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Mourners attend a candlelight vigil for Jasmine Lovett and Aliyah Sanderson in Calgary on May 12, 2019.Jeff McIntosh/The Canadian Press

The lawyer for a man who has admitted to murdering his former girlfriend but denies killing her daughter says a lack of evidence should raise reasonable doubt about his guilt, but the Crown says his denial is a calculated scheme to get away with the crime.

Robert Leeming, 36, pleaded guilty on the first day of his trial to the second-degree murder of Jasmine Lovett in 2019, but not guilty in the death of 22-month-old Aliyah Sanderson.

In his closing arguments Tuesday, defence lawyer Balfour Der said there is no evidence to prove that Leeming was responsible for the girl’s death.

Der said the medical examiner who testified at the trial acknowledged that it was possible the toddler’s head injuries were the result of a fall down stairs.

“The absence of evidence will support reasonable doubt,” Der told Court of Queen’s Justice Keith Yamauchi, who has heard the case without a jury.

“The verdict ... should be not guilty, but I say, as an alternative, that there may be a finding of manslaughter if the court can come to that conclusion, either from a negligence perspective or even from an unlawful act,” Der said.

“There should certainly not be a finding of guilt from the evidence that we have.”

Leeming testified he was looking after Aliyah when she fell down some stairs. He said he checked on her later and found her limp and unresponsive. He said he snapped when Lovett – who had been his girlfriend but was at that time living in his house as a tenant – accused him of doing something to her child.

Leeming admitted to striking Lovett, who was 25, a number of times with a hammer before coming back with a rifle and shooting her in the head.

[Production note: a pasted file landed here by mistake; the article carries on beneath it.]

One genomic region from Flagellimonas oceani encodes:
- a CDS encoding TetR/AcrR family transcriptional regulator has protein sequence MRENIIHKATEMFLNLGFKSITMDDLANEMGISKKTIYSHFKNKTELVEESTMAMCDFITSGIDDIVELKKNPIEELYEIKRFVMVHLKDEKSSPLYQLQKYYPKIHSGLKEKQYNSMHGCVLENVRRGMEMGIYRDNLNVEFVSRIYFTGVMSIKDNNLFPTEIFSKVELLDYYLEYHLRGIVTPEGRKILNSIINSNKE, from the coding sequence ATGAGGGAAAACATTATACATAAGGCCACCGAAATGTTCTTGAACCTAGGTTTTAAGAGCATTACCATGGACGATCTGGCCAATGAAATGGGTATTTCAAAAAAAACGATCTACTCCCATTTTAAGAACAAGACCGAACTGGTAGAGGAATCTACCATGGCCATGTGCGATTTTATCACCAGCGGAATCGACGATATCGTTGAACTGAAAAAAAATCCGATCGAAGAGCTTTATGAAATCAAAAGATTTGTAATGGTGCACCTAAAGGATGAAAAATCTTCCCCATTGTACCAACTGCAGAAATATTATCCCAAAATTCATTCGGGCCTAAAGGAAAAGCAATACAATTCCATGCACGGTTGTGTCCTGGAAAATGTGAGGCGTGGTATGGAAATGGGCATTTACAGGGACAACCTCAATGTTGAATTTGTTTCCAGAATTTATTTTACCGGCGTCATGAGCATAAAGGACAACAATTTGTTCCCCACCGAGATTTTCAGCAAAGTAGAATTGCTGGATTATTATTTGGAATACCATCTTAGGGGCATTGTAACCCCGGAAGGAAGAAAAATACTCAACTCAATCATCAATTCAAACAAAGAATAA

“If the man intends to kill the girl, why would he leave her alive?” asked Der. “He leaves her there breathing, apparently, and yet they say he deliberately tried to kill her.

“He could even have suffocated her, but we know there was no evidence of suffocation.”

Prosecutor Doug Taylor said Leeming’s behaviour when he buried their bodies in a shallow grave west of Calgary was beyond suspicious. He pointed to the steps Leeming took to mislead the public and to his demeanour when he laughed during two television interviews.

“He told lie after lie after lie after he murdered Jasmine, and, so says the Crown, Aliyah. He lied to the police. He lied to the public. He lied to his ex-wife. He lied to his employer. All of this was a calculated scheme to get away with murder – and not just one, but two,” Taylor said.

Taylor said when Leeming was befriended by two undercover police officers and led them to the bodies, he never told them that Aliyah’s death was an accident.

“Who in that situation would not avail themselves of the opportunity to say Aliyah’s death was an accident?” Taylor asked.

“There are no points in bad-guy land for killing kids or anywhere else for that matter. No one would pass up that opportunity unless it was not an accident.”

Lovett and her daughter were reported missing on April 23, 2019, and found two weeks later.

Yamauchi has reserved his decision. The matter is to be back in court Dec. 3 to set a date for sentencing.

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